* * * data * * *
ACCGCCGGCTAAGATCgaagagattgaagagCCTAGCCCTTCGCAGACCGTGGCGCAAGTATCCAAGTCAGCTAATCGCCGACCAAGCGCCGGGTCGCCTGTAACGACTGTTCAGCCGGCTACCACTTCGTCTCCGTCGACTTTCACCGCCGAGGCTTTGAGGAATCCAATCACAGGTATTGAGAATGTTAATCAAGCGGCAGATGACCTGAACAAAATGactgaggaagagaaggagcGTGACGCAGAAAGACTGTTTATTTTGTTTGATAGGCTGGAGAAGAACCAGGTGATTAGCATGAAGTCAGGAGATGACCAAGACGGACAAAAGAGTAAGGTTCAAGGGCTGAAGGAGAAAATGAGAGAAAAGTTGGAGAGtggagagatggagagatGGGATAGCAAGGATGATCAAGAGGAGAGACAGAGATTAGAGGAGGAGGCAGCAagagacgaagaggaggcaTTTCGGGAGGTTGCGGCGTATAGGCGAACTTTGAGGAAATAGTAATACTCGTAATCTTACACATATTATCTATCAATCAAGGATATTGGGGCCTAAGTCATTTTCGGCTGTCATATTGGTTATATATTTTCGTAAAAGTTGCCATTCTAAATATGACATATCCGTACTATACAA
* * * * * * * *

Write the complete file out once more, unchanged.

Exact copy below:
ACCGCCGGCTAAGATCgaagagattgaagagCCTAGCCCTTCGCAGACCGTGGCGCAAGTATCCAAGTCAGCTAATCGCCGACCAAGCGCCGGGTCGCCTGTAACGACTGTTCAGCCGGCTACCACTTCGTCTCCGTCGACTTTCACCGCCGAGGCTTTGAGGAATCCAATCACAGGTATTGAGAATGTTAATCAAGCGGCAGATGACCTGAACAAAATGactgaggaagagaaggagcGTGACGCAGAAAGACTGTTTATTTTGTTTGATAGGCTGGAGAAGAACCAGGTGATTAGCATGAAGTCAGGAGATGACCAAGACGGACAAAAGAGTAAGGTTCAAGGGCTGAAGGAGAAAATGAGAGAAAAGTTGGAGAGtggagagatggagagatGGGATAGCAAGGATGATCAAGAGGAGAGACAGAGATTAGAGGAGGAGGCAGCAagagacgaagaggaggcaTTTCGGGAGGTTGCGGCGTATAGGCGAACTTTGAGGAAATAGTAATACTCGTAATCTTACACATATTATCTATCAATCAAGGATATTGGGGCCTAAGTCATTTTCGGCTGTCATATTGGTTATATATTTTCGTAAAAGTTGCCATTCTAAATATGACATATCCGTACTATACAA